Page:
Fake News, Data & Privacy: What Zuckerberg Told the US Congress
Facebook CEO Mark Zuckerberg appeared in front of the US Congress Committee on Wednesday for Day 2 of his hearing.
Facebook CEO Mark Zuckerberg wrapped up his 48-hour testimony to the US Senate and Congress Committee on Wednesday by admitting there might be more ‘Aleksandr Kogans’ out there accessing Facebook’s data. He said Facebook is still investigating this.
He was also asked about how the platform intends to stop terrorism in the world, to which he said, “Terrorist content and propaganda has no place on Facebook and it has tools in place that effectively remove 99 percent of content related to ISIS.”
Facebook’s Business Model
One Congressman also questioned Facebook’s business model. Congressman Fred Upton wanted to know if Facebook could exist if users didn’t share their data with the platform.
Zuckerberg confirmed that although Facebook does not sell its user data, it would not be possible for Facebook to exist if users didn’t share data on the platform as it was a core part of its business model.
Congressman Ben Ray Lujan from New Mexico also pointed out that Facebook collects data from non-Facebook users as well. He said it is quite difficult for non-Facebook users to delete data collected on them, as they would have to access the platform to do so, and there are too many processes involved.
Zuckerberg was also quizzed about Facebook’s possible involvement with the Trump election campaign in 2016. Congressman John Sarbanes said the Trump campaign had 5.9 million ads running on Facebook at the time, while the Clinton campaign had only 66,000 ads.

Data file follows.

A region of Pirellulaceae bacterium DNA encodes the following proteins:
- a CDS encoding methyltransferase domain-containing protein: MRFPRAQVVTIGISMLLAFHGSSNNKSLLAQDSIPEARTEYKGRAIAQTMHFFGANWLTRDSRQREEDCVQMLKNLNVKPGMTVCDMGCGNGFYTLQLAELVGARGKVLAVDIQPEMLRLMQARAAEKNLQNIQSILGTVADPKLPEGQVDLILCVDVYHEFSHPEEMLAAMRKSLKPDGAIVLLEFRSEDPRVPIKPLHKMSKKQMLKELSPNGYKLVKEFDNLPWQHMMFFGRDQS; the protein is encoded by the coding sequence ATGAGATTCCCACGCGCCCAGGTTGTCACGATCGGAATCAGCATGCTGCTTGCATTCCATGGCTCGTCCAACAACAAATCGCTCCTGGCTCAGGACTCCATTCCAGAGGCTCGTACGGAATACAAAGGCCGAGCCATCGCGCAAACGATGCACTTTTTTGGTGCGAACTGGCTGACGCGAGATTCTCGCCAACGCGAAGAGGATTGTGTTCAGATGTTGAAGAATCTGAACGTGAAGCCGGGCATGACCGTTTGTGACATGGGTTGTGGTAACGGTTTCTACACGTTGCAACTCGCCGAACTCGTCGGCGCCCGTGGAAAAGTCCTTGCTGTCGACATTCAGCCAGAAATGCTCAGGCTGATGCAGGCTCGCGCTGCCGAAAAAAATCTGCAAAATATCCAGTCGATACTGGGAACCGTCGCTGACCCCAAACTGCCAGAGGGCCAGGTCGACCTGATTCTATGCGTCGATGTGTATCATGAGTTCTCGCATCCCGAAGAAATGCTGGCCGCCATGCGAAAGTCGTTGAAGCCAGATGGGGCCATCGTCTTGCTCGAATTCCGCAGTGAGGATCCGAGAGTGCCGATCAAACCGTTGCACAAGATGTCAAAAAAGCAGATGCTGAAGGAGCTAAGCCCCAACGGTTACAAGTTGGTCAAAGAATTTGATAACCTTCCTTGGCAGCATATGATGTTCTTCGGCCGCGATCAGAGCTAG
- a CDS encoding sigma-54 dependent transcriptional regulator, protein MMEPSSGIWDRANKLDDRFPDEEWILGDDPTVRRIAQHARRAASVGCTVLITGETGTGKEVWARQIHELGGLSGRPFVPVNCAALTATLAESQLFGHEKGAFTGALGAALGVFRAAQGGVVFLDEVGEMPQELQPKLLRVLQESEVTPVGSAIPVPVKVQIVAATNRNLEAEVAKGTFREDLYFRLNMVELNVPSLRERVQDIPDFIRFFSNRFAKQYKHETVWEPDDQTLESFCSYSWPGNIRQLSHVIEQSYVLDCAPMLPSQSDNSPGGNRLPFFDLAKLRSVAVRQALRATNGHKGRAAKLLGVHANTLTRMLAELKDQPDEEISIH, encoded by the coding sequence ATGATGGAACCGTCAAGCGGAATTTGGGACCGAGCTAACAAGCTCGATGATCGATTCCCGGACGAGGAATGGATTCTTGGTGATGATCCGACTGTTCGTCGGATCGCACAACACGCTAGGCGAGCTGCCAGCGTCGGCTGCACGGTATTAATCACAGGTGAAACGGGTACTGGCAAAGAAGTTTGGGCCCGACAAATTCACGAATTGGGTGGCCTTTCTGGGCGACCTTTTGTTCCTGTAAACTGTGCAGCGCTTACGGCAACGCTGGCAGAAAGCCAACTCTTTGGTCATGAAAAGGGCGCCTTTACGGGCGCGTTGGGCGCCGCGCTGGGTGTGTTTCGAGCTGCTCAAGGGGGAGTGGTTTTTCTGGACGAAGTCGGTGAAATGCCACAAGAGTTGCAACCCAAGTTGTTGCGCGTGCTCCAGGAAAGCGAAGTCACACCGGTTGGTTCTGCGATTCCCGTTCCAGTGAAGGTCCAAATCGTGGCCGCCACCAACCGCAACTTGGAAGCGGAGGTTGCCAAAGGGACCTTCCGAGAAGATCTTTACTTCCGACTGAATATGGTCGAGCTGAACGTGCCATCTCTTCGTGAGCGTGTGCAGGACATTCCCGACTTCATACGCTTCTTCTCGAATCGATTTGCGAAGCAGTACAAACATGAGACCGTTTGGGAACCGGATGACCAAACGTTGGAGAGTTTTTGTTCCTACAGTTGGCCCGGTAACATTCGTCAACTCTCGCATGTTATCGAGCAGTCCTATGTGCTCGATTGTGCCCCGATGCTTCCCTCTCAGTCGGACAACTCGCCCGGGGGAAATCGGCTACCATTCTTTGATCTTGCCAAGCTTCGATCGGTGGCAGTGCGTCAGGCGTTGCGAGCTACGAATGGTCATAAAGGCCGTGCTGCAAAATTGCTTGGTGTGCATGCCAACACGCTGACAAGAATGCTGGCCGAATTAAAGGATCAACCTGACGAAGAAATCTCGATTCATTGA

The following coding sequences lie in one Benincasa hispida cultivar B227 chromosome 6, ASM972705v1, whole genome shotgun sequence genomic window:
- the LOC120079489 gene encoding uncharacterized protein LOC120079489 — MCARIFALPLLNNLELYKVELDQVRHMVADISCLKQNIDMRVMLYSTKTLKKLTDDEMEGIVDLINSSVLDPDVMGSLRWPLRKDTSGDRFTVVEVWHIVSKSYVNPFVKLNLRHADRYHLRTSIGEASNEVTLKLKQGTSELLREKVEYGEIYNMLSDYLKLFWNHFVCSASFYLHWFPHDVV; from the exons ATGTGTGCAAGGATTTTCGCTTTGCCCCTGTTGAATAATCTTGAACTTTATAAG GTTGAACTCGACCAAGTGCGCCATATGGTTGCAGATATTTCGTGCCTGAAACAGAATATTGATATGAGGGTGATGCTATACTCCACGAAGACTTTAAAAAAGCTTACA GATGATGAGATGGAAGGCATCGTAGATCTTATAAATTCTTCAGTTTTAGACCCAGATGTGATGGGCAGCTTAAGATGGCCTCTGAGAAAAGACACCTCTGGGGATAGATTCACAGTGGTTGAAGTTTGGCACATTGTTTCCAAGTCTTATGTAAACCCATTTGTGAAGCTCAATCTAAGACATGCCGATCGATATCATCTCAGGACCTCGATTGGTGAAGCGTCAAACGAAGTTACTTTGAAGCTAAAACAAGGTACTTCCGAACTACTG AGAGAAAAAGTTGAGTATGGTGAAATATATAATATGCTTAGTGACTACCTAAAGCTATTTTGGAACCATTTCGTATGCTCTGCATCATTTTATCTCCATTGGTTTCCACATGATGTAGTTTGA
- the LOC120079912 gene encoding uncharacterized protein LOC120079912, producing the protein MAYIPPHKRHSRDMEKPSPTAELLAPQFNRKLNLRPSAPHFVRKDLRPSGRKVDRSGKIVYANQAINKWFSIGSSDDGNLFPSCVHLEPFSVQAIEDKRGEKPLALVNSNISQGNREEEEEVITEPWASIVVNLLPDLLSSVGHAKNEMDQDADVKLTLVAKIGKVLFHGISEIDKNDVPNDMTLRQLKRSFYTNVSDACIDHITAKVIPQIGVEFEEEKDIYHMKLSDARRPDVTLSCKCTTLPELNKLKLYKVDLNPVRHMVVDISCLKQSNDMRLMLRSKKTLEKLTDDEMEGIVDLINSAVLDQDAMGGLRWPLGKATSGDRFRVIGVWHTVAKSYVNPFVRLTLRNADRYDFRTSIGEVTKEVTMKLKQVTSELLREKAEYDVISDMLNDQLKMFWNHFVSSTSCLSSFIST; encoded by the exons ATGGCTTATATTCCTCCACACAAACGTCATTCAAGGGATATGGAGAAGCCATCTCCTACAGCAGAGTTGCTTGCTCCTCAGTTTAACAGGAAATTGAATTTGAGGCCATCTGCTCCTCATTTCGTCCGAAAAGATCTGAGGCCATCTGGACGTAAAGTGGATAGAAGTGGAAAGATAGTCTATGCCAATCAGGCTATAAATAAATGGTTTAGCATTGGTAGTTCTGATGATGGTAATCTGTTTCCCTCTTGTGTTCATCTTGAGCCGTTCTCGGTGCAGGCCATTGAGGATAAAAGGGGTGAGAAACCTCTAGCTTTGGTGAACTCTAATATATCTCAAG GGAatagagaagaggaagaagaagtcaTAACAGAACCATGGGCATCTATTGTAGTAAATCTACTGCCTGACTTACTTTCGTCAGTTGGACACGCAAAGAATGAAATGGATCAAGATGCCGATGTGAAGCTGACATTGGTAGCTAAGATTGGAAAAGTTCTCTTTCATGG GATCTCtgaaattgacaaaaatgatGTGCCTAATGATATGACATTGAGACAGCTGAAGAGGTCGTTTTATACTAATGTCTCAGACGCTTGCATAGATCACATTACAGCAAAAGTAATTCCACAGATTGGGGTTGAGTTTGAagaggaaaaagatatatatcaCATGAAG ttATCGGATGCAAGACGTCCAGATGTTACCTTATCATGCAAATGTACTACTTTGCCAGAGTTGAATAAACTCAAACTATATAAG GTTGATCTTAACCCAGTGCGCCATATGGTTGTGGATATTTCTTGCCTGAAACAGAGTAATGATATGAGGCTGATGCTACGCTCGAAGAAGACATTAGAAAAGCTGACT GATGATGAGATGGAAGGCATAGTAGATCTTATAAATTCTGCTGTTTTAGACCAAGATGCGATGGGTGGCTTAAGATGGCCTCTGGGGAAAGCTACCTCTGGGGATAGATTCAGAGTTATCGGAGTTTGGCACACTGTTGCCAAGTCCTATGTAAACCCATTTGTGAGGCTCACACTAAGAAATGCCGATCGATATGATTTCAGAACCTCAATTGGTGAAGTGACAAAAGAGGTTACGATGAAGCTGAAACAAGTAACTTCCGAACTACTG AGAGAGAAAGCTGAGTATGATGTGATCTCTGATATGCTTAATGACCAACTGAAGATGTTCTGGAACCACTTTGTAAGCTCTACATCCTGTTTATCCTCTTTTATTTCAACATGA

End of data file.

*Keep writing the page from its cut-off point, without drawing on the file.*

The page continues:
"This raises questions of whether ad approvals were appropriate, and no way did Facebook employees get access to read Trump’s campaign?" asked Congressman Sarbanes.
Zuckerberg said Facebook applies the same standards to all campaigns and no special approval was granted.
Here are a few more highlights from Zuckerberg’s testimony:
On Fake News and Its Categories
Categories of fake news that we fight. One is economic trolls, they just right sensational things so people click on it and they make money. The second category is state actors like the Russian system. We traced back the Russian activity to a specific network within their country and took down a number of pages including that of a news organisation. That’s how we can stop the spread of false information.Mark Zuckerberg
Facebook Complying With EU Privacy Regulations
The GDPR requires us to do a few more things and we are going to extend that to the world.Mark Zuckerberg
Zuckerberg on Censoring Content
Is Facebook Selling User Data?
And each time there is a control there, to share it specifically or with everybody. It’s clear in the product. But we can do a better job about how advertising works.Mark Zuckerberg
If Content Sharing By Minors Can Be Controlled
Every time someone chooses to share something, the app allows you to change the setting.Mark Zuckerberg
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